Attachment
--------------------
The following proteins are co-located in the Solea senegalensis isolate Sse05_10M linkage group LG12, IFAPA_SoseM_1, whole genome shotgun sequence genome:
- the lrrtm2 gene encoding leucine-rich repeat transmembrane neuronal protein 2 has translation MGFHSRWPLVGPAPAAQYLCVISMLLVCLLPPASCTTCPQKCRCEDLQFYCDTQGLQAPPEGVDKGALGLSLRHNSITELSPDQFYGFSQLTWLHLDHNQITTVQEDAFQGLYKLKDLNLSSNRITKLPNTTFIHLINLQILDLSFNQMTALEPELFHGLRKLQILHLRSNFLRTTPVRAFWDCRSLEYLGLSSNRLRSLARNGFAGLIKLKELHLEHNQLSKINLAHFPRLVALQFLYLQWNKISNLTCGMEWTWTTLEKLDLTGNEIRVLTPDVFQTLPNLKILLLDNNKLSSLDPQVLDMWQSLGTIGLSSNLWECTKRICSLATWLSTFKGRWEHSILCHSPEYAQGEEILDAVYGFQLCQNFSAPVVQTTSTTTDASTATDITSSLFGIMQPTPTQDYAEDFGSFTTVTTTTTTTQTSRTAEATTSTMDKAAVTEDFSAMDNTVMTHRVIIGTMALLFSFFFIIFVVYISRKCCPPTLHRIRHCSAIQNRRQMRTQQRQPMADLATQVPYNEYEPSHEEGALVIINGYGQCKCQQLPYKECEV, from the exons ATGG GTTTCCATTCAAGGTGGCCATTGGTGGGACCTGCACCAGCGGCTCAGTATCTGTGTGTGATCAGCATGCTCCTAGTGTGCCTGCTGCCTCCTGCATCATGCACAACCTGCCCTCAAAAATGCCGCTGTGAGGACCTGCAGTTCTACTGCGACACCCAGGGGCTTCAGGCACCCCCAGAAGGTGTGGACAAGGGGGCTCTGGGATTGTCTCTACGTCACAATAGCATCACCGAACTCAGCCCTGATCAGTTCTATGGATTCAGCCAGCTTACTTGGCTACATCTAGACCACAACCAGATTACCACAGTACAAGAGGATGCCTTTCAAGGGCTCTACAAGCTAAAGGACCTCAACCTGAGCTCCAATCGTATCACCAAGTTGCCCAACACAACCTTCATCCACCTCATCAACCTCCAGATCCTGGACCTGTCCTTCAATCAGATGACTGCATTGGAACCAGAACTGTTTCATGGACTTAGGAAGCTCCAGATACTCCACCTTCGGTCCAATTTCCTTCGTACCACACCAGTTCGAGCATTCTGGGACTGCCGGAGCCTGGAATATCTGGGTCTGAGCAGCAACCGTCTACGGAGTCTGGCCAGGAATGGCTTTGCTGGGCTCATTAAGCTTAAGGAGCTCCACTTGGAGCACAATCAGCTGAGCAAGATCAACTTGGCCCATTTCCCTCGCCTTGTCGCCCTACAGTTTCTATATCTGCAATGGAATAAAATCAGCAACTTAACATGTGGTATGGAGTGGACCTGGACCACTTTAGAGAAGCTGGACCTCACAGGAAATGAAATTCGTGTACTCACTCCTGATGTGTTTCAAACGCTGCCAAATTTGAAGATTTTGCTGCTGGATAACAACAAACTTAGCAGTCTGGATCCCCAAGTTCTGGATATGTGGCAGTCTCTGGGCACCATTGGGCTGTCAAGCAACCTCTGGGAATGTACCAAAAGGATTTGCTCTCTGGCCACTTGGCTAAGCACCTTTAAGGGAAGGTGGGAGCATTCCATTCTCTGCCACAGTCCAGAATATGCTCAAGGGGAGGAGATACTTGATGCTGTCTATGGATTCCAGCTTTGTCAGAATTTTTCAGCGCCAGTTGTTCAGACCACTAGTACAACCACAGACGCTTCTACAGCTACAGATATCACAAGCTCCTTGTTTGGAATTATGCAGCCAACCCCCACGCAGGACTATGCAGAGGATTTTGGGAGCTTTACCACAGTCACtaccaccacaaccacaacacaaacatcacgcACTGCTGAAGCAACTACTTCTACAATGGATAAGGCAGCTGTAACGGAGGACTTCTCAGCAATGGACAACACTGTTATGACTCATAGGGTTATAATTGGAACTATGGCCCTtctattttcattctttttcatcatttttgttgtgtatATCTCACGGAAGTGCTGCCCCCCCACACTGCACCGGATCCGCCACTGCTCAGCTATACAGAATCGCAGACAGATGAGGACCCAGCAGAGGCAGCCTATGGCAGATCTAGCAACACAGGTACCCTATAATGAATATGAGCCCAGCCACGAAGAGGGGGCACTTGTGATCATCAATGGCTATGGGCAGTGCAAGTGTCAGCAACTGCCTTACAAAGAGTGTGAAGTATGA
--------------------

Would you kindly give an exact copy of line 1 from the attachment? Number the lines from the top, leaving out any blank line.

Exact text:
The following proteins are co-located in the Solea senegalensis isolate Sse05_10M linkage group LG12, IFAPA_SoseM_1, whole genome shotgun sequence genome: